This web page is about wrongful termination settlements in the state of Connecticut. It’s rare for good cases to go to court, because they frequently settle out of court. But if they don’t reach settlement, there could be a trial, in which the plaintiff or defendant will prevail.
Many of these litigation cases consist of mixed settlements, meaning they involved a single, or perhaps several claims of wrongful firing as a consequence of constructive discharge, firing in violation of public policy, breach of employment contract, race, color, national origin, religion discrimination, pregnancy, sexual orientation, gender expression or gender identity discrimination, gender discrimination or workplace retaliation.
The data displayed provides a snapshot of the various types of claims filed as well as their particular numbers in CT in 2017.
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Wrongful discharge cases & settlements in Connecticut
Connecticut is the 3rd smallest state in the USA. WHen you also consider it’s demographics, you’ll understand why it has one of the lowest case numbers of wrongful terminations and discrimination claims. Nevertheless, we found a few interesting cases, along with the sums each case settled for.
Alex Charts v. Nationwide Mutual
Alex Charts had been an insurance agent for Nationwide Mutual for 2 decades. He operated his insurance agency as a corporation. He was actually one of the company’s most successful agents.
The company terminated his contract in a letter. Charts claimed that this was wrongful termination, since his relationship with the insurance company was subject to the Connecticut’s Franchise Act and the Connecticut Unfair Trade Practices Act’s termination provisions. Based on the act, subject to the disclosure and other provisions in Connecticut law relating to franchises.
He sued the company, and was awarded $2.3 million in damages by the jury. Source
EEOC v Qualex Inc.
Qualex Inc. was a subsidiary of Eastman Kodak, a photo processing company.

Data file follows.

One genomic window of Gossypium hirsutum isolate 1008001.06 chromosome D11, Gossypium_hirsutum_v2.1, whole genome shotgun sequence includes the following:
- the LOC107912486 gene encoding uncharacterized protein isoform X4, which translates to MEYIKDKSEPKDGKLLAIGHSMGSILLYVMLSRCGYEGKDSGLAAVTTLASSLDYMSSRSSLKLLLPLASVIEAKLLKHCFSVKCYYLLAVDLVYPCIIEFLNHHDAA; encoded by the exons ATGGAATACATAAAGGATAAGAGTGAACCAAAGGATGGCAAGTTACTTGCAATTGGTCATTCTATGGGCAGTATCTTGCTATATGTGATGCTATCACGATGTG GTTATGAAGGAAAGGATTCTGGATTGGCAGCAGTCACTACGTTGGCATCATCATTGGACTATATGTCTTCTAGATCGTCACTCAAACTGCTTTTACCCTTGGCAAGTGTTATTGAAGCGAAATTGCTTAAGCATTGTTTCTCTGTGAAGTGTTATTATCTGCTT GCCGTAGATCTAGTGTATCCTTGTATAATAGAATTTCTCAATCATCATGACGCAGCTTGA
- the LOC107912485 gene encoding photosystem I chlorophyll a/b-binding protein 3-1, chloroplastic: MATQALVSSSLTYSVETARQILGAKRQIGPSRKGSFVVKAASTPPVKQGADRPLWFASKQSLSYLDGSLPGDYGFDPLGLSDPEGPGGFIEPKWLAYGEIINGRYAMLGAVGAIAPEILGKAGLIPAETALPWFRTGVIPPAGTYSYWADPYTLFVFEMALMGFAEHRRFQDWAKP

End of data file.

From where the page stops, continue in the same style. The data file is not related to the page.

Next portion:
The company was reducing it’s workforce at it’s facility in East Hartford, Connecticut. The EEOC investigated the RIF (reduction in force) after receiving reports of age discrimination.
The investigation concluded that workers over 50 were targeted by the RIF, which violates the Age Discrimination in Employment Act. The average age of those who were laid off was above 50, which was above the average age of employees who were not fired.
The EEOC sued the company on behalf of 4 employees affected by the layoffs, and a settlement of $272,000 was reached through a consent decree. Source
EEOC v Foodworks
Foodworks is a chain of grocery stores operating in Connecticut.
The EEOC sued the company on behalf of a man who was fired just a few days after having an epileptic seizure at work. The man would have been able to perform his duties and had medical documents stating he was able to return to work. This violates the Americans with Disabilities Act.
During the EEOC’s investigation, they also found that Foodworks discriminates against job applicants with disabilities, since they asked questions targeting the applicants’ health, prior conditions and any medications taken.
The case was settled through a consent decree, the fired worker received a settlement of $25,000. Source
Elizabeth M. Stewart v. Cendant Mobility Services Corporation
Elizabeth Stewart was a salesperson for Cendant, a company providing relocation services. She helped in finding new homes for people and in selling their old homes. Her husband also worked for the company as an executive in the operations division, and she held the vice president of sales position.